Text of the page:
Recently, Nicole Eredics of The Inclusive Class was featured in a blog post by Brookes Publishing Co. The article focuses on the differences between accommodations and modifications, includes tips for teachers, and ends with a case study that illustrates effective classroom adaptations.
Accommodations and modifications are both types of adaptations, permitting individual students to learn from the material that the whole class is using. Accommodations change the “pathways” that students use to access learning, but do not change goals and outcomes—examples could include assistive device, strategic seating arrangements, or more time allowed for tests. Modifications involve alterations to what a student is expected to learn, based on his or her cognitive ability. A student might practice printing and drawing through tracing diagrams, or find spelling words appropriate to her or his ability embedded in grade-level spelling words. Students who need modifications may also need accommodations.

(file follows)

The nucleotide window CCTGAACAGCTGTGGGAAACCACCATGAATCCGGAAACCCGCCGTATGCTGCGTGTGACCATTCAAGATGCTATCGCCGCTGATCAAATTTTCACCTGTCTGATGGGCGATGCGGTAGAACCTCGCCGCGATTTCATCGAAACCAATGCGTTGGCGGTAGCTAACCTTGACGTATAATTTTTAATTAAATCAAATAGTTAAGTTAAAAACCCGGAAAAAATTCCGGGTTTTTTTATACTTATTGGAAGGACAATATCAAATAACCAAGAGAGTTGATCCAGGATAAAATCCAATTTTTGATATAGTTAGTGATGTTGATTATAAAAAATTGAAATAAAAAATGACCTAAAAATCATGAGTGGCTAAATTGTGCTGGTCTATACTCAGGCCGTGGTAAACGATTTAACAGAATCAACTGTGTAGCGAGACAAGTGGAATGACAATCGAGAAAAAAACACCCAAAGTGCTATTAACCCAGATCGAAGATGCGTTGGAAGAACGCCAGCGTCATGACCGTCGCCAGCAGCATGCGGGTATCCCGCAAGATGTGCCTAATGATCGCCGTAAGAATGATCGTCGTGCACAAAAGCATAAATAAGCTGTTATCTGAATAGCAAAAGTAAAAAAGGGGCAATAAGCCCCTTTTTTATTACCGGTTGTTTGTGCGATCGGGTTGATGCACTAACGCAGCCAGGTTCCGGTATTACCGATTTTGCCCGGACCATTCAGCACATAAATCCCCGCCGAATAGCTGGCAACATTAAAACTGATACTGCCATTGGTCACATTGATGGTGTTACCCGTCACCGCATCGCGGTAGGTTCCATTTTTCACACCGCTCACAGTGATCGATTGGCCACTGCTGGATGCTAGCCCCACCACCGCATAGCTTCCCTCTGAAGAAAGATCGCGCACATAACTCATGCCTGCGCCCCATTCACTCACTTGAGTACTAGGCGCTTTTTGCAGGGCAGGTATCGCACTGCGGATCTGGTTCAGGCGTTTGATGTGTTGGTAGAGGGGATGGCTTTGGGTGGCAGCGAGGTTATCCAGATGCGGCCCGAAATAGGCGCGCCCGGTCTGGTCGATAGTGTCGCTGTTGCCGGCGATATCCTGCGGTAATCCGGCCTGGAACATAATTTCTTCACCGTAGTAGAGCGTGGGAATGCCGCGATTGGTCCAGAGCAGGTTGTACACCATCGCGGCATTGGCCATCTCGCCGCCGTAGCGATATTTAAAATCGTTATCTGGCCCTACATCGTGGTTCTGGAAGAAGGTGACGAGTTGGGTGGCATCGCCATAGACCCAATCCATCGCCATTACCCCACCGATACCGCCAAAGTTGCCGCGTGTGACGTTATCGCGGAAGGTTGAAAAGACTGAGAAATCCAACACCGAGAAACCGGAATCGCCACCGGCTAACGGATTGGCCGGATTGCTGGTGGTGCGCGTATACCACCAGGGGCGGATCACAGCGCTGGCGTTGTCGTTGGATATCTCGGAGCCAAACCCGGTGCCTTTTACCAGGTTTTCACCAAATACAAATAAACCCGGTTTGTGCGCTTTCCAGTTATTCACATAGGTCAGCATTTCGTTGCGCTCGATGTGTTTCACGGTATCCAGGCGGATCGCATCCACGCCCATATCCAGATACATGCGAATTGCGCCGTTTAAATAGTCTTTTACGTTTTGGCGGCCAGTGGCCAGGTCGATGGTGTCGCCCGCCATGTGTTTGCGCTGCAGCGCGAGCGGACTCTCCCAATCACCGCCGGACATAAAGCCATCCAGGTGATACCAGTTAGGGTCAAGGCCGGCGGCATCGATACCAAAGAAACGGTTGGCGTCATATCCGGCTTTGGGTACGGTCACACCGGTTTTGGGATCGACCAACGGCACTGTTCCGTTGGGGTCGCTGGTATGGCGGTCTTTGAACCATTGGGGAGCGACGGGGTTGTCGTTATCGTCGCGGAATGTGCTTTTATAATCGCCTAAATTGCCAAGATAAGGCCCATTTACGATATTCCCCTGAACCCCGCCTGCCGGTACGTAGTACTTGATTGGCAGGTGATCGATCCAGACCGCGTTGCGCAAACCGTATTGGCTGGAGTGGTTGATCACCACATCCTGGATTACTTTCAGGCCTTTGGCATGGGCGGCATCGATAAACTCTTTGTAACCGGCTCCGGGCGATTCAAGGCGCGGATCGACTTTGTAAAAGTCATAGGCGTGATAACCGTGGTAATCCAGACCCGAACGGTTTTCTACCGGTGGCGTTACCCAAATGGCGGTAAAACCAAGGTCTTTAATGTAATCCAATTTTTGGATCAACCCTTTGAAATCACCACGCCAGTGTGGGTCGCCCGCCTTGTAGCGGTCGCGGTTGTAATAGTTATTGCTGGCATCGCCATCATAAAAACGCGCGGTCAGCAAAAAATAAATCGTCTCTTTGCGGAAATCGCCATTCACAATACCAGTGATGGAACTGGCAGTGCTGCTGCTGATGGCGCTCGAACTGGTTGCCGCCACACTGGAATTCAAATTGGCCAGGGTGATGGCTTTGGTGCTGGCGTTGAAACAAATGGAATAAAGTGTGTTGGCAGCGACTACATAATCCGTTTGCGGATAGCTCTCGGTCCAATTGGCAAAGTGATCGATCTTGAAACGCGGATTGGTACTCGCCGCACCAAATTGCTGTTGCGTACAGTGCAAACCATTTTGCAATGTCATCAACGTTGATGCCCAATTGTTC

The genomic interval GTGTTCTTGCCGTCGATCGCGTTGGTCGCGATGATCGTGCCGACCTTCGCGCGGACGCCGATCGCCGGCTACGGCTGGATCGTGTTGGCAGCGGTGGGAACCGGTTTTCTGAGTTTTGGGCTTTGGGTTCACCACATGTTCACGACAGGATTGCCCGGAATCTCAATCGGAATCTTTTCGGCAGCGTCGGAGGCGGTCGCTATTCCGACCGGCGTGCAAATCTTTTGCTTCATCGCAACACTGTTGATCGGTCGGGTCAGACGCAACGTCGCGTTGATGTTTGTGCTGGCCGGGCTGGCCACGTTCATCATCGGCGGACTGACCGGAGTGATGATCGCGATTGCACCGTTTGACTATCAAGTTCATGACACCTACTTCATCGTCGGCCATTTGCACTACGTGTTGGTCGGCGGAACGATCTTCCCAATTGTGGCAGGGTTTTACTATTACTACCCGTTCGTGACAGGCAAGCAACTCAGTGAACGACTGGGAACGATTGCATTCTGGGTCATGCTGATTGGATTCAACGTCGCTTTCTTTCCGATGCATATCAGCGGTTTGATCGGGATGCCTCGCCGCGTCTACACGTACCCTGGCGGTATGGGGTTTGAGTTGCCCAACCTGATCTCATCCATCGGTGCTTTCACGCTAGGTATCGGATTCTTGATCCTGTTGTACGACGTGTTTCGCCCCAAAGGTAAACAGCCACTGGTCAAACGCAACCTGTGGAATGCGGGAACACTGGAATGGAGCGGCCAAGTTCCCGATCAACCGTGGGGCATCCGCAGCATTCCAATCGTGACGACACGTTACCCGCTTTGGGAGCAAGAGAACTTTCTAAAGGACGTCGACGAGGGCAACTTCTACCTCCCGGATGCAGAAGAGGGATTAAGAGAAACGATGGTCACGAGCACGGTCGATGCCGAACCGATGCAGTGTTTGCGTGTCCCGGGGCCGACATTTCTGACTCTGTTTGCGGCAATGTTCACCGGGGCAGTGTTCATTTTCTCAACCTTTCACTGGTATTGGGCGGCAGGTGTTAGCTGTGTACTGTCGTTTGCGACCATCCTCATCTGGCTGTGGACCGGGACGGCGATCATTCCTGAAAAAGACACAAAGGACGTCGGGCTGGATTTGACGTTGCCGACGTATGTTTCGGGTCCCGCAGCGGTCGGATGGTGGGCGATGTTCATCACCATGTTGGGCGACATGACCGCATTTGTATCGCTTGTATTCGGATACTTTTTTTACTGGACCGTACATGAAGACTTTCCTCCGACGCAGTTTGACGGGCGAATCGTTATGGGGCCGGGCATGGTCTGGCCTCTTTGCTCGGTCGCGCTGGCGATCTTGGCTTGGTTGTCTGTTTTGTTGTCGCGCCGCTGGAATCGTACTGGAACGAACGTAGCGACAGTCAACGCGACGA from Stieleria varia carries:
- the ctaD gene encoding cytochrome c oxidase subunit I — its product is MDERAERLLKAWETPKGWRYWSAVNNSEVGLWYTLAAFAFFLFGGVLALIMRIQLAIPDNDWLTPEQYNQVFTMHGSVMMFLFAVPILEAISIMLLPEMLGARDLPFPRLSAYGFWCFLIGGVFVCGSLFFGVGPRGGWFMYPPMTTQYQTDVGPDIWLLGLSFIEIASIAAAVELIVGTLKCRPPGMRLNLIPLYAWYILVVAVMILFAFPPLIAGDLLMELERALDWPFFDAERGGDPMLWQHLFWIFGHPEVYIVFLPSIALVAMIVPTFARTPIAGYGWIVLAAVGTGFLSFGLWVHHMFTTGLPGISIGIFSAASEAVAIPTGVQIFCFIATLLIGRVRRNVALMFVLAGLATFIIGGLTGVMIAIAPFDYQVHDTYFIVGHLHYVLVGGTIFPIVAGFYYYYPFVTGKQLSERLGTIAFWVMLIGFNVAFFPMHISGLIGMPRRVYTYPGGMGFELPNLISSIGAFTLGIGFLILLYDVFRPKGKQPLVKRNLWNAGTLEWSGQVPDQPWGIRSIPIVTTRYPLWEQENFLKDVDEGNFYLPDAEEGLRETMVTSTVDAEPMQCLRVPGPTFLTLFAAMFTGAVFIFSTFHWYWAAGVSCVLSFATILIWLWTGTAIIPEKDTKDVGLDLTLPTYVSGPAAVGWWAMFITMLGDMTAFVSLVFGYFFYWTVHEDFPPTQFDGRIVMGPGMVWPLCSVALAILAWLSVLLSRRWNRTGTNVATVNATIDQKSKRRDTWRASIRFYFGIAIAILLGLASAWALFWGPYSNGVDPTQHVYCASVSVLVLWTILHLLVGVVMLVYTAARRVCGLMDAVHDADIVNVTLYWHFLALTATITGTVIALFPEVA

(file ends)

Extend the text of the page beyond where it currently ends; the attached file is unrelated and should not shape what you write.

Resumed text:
It is essential that teachers provide necessary adaptations in order to ensure that the learning environment is equitable, but time constraints are often a concern. Collaboration with other teachers and support from resource educators can usually help teachers implement inclusive strategies.
In the case study presented, strategies designed to benefit a student with disabilities, such as a whole-class behaviour plan and direct teaching and practice of social-emotional skills, benefitted the every student in the class. Consistent backpack hooks and assigned seats helped to minimize distractions for students who had difficulty focusing, and classroom chores gave students constructive activities to do when they were finished with a task at their desks.